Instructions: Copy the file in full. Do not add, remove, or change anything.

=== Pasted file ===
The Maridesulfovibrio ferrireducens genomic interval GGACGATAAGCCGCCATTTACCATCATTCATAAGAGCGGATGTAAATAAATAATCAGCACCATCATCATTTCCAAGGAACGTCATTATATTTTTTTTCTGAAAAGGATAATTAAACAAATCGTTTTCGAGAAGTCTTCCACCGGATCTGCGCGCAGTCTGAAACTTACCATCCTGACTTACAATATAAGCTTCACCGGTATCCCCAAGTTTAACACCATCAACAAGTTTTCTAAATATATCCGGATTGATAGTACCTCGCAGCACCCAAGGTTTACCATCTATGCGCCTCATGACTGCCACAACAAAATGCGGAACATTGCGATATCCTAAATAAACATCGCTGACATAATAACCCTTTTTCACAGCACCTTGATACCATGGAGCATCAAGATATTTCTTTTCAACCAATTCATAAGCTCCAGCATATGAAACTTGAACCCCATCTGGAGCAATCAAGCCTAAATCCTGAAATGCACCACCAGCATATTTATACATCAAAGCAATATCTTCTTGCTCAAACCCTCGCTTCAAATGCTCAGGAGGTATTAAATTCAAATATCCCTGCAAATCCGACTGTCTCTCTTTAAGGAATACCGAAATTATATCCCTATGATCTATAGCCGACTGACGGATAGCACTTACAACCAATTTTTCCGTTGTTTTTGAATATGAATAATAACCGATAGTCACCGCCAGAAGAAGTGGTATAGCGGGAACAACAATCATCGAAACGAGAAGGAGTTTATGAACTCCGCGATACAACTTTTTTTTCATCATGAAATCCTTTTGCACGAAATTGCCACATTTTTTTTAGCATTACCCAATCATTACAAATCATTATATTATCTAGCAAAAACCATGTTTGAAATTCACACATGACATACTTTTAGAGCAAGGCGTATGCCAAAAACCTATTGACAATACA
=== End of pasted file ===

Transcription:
The Maridesulfovibrio ferrireducens genomic interval GGACGATAAGCCGCCATTTACCATCATTCATAAGAGCGGATGTAAATAAATAATCAGCACCATCATCATTTCCAAGGAACGTCATTATATTTTTTTTCTGAAAAGGATAATTAAACAAATCGTTTTCGAGAAGTCTTCCACCGGATCTGCGCGCAGTCTGAAACTTACCATCCTGACTTACAATATAAGCTTCACCGGTATCCCCAAGTTTAACACCATCAACAAGTTTTCTAAATATATCCGGATTGATAGTACCTCGCAGCACCCAAGGTTTACCATCTATGCGCCTCATGACTGCCACAACAAAATGCGGAACATTGCGATATCCTAAATAAACATCGCTGACATAATAACCCTTTTTCACAGCACCTTGATACCATGGAGCATCAAGATATTTCTTTTCAACCAATTCATAAGCTCCAGCATATGAAACTTGAACCCCATCTGGAGCAATCAAGCCTAAATCCTGAAATGCACCACCAGCATATTTATACATCAAAGCAATATCTTCTTGCTCAAACCCTCGCTTCAAATGCTCAGGAGGTATTAAATTCAAATATCCCTGCAAATCCGACTGTCTCTCTTTAAGGAATACCGAAATTATATCCCTATGATCTATAGCCGACTGACGGATAGCACTTACAACCAATTTTTCCGTTGTTTTTGAATATGAATAATAACCGATAGTCACCGCCAGAAGAAGTGGTATAGCGGGAACAACAATCATCGAAACGAGAAGGAGTTTATGAACTCCGCGATACAACTTTTTTTTCATCATGAAATCCTTTTGCACGAAATTGCCACATTTTTTTTAGCATTACCCAATCATTACAAATCATTATATTATCTAGCAAAAACCATGTTTGAAATTCACACATGACATACTTTTAGAGCAAGGCGTATGCCAAAAACCTATTGACAATACA